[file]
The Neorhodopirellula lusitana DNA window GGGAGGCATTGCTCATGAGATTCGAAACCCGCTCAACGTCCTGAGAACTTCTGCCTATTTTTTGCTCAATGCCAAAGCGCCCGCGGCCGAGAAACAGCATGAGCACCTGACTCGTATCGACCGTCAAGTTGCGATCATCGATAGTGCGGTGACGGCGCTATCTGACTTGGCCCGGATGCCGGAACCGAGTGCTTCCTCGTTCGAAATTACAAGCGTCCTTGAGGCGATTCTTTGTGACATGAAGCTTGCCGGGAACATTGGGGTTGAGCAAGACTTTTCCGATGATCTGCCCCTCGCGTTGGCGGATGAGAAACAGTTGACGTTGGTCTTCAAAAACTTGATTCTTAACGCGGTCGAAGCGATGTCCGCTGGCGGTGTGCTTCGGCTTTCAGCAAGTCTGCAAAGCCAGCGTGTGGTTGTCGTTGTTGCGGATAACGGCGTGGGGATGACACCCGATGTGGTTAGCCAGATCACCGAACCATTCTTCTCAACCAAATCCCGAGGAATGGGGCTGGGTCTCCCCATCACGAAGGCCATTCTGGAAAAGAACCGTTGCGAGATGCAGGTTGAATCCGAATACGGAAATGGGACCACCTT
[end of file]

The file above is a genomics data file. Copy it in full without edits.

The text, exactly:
The Neorhodopirellula lusitana DNA window GGGAGGCATTGCTCATGAGATTCGAAACCCGCTCAACGTCCTGAGAACTTCTGCCTATTTTTTGCTCAATGCCAAAGCGCCCGCGGCCGAGAAACAGCATGAGCACCTGACTCGTATCGACCGTCAAGTTGCGATCATCGATAGTGCGGTGACGGCGCTATCTGACTTGGCCCGGATGCCGGAACCGAGTGCTTCCTCGTTCGAAATTACAAGCGTCCTTGAGGCGATTCTTTGTGACATGAAGCTTGCCGGGAACATTGGGGTTGAGCAAGACTTTTCCGATGATCTGCCCCTCGCGTTGGCGGATGAGAAACAGTTGACGTTGGTCTTCAAAAACTTGATTCTTAACGCGGTCGAAGCGATGTCCGCTGGCGGTGTGCTTCGGCTTTCAGCAAGTCTGCAAAGCCAGCGTGTGGTTGTCGTTGTTGCGGATAACGGCGTGGGGATGACACCCGATGTGGTTAGCCAGATCACCGAACCATTCTTCTCAACCAAATCCCGAGGAATGGGGCTGGGTCTCCCCATCACGAAGGCCATTCTGGAAAAGAACCGTTGCGAGATGCAGGTTGAATCCGAATACGGAAATGGGACCACCTT